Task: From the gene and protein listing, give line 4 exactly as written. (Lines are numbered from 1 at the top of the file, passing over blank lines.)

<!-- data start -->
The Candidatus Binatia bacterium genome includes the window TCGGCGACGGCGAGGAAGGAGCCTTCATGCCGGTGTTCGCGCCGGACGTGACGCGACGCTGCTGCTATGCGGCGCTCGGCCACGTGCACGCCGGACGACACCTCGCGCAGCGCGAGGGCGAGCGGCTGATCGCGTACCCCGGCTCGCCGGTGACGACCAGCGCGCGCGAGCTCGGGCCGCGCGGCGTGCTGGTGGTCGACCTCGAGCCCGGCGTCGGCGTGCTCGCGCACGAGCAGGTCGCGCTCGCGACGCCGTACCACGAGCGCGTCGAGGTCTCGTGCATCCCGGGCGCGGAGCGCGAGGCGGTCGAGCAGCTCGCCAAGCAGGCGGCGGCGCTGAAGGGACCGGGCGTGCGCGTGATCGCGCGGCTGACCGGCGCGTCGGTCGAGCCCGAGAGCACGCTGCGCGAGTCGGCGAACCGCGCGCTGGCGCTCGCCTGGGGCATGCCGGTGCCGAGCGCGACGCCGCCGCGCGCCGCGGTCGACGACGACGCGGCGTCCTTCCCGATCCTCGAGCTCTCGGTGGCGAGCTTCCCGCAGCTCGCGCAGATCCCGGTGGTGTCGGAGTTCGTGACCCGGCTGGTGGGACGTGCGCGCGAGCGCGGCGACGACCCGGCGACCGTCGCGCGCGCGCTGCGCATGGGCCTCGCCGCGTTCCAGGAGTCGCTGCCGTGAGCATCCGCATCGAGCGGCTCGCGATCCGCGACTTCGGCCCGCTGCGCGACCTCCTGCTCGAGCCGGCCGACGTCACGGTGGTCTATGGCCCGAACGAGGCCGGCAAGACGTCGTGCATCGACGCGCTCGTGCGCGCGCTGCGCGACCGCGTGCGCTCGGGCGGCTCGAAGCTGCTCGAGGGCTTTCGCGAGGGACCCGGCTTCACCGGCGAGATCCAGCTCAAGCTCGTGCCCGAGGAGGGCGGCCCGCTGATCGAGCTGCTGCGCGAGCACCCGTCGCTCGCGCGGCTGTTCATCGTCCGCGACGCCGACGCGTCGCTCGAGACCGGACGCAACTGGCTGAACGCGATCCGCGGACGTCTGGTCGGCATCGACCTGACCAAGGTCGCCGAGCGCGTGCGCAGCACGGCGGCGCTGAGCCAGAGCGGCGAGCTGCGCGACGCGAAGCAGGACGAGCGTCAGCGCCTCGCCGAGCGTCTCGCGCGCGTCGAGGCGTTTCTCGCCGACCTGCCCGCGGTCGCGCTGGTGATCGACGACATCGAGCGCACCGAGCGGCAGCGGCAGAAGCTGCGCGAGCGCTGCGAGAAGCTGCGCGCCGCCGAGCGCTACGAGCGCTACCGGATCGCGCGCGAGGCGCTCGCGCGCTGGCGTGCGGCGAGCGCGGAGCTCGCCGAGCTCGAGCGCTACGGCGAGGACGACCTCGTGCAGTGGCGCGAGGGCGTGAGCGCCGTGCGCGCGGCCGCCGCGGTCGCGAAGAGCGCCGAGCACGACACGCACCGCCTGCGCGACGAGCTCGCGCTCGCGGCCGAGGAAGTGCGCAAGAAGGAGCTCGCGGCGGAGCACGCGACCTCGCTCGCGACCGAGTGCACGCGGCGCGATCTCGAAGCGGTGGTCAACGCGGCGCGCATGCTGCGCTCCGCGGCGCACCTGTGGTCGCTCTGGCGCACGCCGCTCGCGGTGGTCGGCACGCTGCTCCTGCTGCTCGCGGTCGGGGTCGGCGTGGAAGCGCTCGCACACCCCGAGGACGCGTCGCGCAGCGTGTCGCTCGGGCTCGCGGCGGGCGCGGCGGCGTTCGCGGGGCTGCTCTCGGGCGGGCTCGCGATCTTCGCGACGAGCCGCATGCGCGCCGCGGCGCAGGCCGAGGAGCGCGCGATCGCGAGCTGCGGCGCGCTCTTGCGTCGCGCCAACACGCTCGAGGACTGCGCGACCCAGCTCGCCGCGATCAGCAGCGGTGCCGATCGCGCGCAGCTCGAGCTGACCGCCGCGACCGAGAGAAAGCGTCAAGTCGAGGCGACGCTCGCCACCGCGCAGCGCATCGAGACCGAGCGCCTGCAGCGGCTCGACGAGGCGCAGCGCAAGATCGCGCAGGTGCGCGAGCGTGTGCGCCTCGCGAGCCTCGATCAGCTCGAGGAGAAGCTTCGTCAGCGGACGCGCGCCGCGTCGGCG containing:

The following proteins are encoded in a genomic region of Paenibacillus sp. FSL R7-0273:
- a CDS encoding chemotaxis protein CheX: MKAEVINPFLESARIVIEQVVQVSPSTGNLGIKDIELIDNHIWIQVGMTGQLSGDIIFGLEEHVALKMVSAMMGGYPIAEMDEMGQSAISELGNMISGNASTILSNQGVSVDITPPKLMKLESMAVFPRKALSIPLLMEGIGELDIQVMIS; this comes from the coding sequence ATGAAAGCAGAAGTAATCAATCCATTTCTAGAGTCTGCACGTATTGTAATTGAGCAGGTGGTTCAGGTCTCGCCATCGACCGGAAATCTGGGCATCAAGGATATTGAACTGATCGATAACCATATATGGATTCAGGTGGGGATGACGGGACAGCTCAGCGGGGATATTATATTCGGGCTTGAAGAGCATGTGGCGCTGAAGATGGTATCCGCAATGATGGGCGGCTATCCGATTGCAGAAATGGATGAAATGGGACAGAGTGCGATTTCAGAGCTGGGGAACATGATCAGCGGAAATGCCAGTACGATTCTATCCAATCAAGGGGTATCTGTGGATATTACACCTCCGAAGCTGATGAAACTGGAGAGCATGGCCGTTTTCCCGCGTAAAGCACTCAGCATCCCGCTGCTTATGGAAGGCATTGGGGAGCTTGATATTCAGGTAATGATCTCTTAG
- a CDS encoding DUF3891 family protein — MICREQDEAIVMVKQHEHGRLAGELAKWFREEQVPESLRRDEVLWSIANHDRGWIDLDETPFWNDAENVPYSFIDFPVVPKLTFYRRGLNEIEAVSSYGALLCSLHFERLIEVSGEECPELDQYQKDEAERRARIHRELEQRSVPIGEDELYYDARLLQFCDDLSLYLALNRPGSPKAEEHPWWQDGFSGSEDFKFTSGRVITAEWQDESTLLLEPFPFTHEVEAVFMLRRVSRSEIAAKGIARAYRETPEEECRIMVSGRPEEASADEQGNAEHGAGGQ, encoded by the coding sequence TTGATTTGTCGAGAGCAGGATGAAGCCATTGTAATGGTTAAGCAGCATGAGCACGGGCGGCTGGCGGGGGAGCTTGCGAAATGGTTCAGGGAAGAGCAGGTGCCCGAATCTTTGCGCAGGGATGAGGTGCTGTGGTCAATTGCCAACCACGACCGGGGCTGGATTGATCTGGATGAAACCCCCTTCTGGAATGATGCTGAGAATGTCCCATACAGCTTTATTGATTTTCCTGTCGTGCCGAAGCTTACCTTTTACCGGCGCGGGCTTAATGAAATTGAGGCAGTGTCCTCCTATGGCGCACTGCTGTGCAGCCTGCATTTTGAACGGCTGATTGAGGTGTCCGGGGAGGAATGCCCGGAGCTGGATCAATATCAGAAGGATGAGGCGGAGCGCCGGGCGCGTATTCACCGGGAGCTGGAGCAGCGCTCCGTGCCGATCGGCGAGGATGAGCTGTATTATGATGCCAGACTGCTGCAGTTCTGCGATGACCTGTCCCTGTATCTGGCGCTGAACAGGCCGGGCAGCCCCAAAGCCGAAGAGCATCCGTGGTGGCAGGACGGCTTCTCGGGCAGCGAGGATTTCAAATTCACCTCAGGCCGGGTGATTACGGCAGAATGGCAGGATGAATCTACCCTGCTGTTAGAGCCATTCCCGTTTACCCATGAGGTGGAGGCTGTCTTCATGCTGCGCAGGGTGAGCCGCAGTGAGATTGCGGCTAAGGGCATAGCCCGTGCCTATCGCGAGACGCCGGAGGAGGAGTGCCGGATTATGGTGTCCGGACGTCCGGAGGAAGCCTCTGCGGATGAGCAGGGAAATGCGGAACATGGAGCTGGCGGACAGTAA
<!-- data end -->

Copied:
- a CDS encoding DUF3891 family protein — MICREQDEAIVMVKQHEHGRLAGELAKWFREEQVPESLRRDEVLWSIANHDRGWIDLDETPFWNDAENVPYSFIDFPVVPKLTFYRRGLNEIEAVSSYGALLCSLHFERLIEVSGEECPELDQYQKDEAERRARIHRELEQRSVPIGEDELYYDARLLQFCDDLSLYLALNRPGSPKAEEHPWWQDGFSGSEDFKFTSGRVITAEWQDESTLLLEPFPFTHEVEAVFMLRRVSRSEIAAKGIARAYRETPEEECRIMVSGRPEEASADEQGNAEHGAGGQ, encoded by the coding sequence TTGATTTGTCGAGAGCAGGATGAAGCCATTGTAATGGTTAAGCAGCATGAGCACGGGCGGCTGGCGGGGGAGCTTGCGAAATGGTTCAGGGAAGAGCAGGTGCCCGAATCTTTGCGCAGGGATGAGGTGCTGTGGTCAATTGCCAACCACGACCGGGGCTGGATTGATCTGGATGAAACCCCCTTCTGGAATGATGCTGAGAATGTCCCATACAGCTTTATTGATTTTCCTGTCGTGCCGAAGCTTACCTTTTACCGGCGCGGGCTTAATGAAATTGAGGCAGTGTCCTCCTATGGCGCACTGCTGTGCAGCCTGCATTTTGAACGGCTGATTGAGGTGTCCGGGGAGGAATGCCCGGAGCTGGATCAATATCAGAAGGATGAGGCGGAGCGCCGGGCGCGTATTCACCGGGAGCTGGAGCAGCGCTCCGTGCCGATCGGCGAGGATGAGCTGTATTATGATGCCAGACTGCTGCAGTTCTGCGATGACCTGTCCCTGTATCTGGCGCTGAACAGGCCGGGCAGCCCCAAAGCCGAAGAGCATCCGTGGTGGCAGGACGGCTTCTCGGGCAGCGAGGATTTCAAATTCACCTCAGGCCGGGTGATTACGGCAGAATGGCAGGATGAATCTACCCTGCTGTTAGAGCCATTCCCGTTTACCCATGAGGTGGAGGCTGTCTTCATGCTGCGCAGGGTGAGCCGCAGTGAGATTGCGGCTAAGGGCATAGCCCGTGCCTATCGCGAGACGCCGGAGGAGGAGTGCCGGATTATGGTGTCCGGACGTCCGGAGGAAGCCTCTGCGGATGAGCAGGGAAATGCGGAACATGGAGCTGGCGGACAGTAA